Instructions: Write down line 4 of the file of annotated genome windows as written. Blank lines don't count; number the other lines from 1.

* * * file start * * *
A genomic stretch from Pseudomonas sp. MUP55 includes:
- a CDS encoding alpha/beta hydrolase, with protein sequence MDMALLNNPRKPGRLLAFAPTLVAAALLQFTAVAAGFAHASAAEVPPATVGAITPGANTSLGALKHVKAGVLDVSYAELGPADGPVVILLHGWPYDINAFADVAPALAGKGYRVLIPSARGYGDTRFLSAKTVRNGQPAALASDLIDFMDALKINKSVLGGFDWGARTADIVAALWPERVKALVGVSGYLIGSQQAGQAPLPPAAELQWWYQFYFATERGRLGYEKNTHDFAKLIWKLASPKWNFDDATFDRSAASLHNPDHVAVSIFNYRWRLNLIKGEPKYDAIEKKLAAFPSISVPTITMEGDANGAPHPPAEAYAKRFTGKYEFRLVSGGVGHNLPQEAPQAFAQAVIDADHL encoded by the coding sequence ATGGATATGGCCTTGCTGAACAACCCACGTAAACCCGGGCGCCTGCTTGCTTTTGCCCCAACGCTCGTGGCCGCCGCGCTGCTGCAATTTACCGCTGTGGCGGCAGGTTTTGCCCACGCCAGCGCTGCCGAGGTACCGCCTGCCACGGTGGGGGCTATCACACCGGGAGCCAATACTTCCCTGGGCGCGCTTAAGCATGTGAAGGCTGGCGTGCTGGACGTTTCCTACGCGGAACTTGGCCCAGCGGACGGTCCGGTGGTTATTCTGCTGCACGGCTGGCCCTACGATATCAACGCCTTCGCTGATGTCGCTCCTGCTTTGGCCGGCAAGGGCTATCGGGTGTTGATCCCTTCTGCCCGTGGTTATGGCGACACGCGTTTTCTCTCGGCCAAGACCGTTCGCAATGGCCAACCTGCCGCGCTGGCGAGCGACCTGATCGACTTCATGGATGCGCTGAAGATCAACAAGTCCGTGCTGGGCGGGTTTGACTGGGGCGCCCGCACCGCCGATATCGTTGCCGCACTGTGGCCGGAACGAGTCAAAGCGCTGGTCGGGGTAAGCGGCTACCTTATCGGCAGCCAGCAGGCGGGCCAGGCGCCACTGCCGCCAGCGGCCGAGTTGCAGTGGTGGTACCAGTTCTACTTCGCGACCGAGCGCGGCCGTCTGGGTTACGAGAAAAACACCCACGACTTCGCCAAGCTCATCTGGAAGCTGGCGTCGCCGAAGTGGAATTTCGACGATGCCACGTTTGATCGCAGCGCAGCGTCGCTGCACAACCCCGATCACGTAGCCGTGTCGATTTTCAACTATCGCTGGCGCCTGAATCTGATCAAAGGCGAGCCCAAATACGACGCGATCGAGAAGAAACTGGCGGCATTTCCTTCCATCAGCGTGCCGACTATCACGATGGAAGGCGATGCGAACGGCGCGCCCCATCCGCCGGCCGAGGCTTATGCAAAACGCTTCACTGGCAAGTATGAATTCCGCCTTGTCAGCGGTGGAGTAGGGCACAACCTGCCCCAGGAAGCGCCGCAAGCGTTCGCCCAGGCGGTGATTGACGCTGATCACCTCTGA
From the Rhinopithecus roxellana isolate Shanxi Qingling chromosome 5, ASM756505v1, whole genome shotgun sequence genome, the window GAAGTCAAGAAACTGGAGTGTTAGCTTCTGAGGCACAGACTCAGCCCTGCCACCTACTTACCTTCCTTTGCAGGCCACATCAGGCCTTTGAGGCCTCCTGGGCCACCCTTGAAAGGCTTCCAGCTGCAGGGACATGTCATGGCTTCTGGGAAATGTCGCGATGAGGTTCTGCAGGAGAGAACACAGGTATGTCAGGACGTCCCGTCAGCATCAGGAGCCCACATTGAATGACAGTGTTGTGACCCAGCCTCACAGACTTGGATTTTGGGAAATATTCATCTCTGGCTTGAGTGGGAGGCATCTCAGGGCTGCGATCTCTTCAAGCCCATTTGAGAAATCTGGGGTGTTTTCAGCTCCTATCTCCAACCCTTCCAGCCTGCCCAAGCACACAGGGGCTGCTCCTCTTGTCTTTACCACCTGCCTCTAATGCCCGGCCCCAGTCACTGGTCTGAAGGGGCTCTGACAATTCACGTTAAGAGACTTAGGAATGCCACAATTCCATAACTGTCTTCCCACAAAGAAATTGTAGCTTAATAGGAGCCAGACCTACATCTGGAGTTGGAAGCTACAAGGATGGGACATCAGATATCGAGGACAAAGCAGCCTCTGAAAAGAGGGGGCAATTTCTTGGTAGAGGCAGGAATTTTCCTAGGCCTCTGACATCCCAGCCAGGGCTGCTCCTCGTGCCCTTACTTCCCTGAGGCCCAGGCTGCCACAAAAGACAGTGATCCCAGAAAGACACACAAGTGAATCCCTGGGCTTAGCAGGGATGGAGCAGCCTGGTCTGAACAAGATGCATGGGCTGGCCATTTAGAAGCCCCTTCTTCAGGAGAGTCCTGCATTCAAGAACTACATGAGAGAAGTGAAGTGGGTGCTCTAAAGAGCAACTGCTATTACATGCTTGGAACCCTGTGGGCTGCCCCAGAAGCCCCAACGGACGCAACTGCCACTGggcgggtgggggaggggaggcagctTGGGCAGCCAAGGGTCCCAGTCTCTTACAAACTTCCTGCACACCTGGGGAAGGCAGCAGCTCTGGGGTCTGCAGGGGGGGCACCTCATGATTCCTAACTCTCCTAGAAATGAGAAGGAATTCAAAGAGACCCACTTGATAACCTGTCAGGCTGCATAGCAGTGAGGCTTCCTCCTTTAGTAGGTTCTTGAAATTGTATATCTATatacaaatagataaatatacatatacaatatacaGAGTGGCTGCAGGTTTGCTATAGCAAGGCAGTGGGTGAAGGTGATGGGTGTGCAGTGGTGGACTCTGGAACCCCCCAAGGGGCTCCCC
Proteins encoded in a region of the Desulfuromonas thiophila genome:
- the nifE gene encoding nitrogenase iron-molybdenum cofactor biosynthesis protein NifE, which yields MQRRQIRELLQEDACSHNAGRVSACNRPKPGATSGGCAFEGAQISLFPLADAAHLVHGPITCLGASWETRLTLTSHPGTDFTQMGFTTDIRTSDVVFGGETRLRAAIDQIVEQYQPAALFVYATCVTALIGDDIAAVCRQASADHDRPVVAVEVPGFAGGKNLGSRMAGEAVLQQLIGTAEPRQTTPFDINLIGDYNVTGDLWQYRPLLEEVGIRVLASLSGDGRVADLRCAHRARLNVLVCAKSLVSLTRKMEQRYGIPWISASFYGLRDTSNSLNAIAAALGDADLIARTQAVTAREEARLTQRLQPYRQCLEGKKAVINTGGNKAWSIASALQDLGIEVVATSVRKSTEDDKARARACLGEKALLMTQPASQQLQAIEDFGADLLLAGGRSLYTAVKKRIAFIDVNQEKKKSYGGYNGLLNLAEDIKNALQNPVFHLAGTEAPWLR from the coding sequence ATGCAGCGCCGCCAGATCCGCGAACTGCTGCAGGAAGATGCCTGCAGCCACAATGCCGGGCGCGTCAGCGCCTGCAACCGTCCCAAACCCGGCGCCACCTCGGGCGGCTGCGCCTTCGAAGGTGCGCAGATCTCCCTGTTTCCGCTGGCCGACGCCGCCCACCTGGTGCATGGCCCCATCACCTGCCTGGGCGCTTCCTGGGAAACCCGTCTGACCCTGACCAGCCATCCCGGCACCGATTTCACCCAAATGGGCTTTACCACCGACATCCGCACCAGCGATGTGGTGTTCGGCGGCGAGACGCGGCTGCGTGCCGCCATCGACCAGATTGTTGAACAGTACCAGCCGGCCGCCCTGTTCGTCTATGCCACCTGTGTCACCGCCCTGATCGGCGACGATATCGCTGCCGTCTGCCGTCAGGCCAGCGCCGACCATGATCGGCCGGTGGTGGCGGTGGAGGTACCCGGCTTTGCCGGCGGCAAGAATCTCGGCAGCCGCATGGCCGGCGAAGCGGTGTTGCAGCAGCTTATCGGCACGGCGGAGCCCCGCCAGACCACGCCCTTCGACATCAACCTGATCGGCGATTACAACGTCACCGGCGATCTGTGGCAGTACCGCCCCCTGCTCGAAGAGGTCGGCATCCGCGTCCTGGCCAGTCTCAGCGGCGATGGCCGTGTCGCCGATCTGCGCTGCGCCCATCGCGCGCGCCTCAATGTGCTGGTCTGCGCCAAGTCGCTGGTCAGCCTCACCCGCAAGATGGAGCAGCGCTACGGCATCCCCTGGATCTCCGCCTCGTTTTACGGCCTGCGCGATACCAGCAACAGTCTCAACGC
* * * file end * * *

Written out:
Proteins encoded in a region of the Desulfuromonas thiophila genome: